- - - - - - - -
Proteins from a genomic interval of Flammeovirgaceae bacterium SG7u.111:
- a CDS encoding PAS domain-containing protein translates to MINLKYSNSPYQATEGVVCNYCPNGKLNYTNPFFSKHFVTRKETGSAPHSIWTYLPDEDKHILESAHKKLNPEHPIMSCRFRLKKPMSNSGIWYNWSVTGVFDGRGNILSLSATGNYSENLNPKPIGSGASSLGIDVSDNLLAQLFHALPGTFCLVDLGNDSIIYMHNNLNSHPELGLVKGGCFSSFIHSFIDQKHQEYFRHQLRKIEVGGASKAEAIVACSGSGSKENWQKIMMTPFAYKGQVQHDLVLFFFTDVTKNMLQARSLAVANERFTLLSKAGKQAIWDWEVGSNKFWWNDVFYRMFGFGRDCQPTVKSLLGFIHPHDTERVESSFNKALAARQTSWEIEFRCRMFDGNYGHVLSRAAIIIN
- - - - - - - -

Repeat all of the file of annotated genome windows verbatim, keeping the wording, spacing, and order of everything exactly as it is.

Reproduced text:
Proteins from a genomic interval of Flammeovirgaceae bacterium SG7u.111:
- a CDS encoding PAS domain-containing protein translates to MINLKYSNSPYQATEGVVCNYCPNGKLNYTNPFFSKHFVTRKETGSAPHSIWTYLPDEDKHILESAHKKLNPEHPIMSCRFRLKKPMSNSGIWYNWSVTGVFDGRGNILSLSATGNYSENLNPKPIGSGASSLGIDVSDNLLAQLFHALPGTFCLVDLGNDSIIYMHNNLNSHPELGLVKGGCFSSFIHSFIDQKHQEYFRHQLRKIEVGGASKAEAIVACSGSGSKENWQKIMMTPFAYKGQVQHDLVLFFFTDVTKNMLQARSLAVANERFTLLSKAGKQAIWDWEVGSNKFWWNDVFYRMFGFGRDCQPTVKSLLGFIHPHDTERVESSFNKALAARQTSWEIEFRCRMFDGNYGHVLSRAAIIIN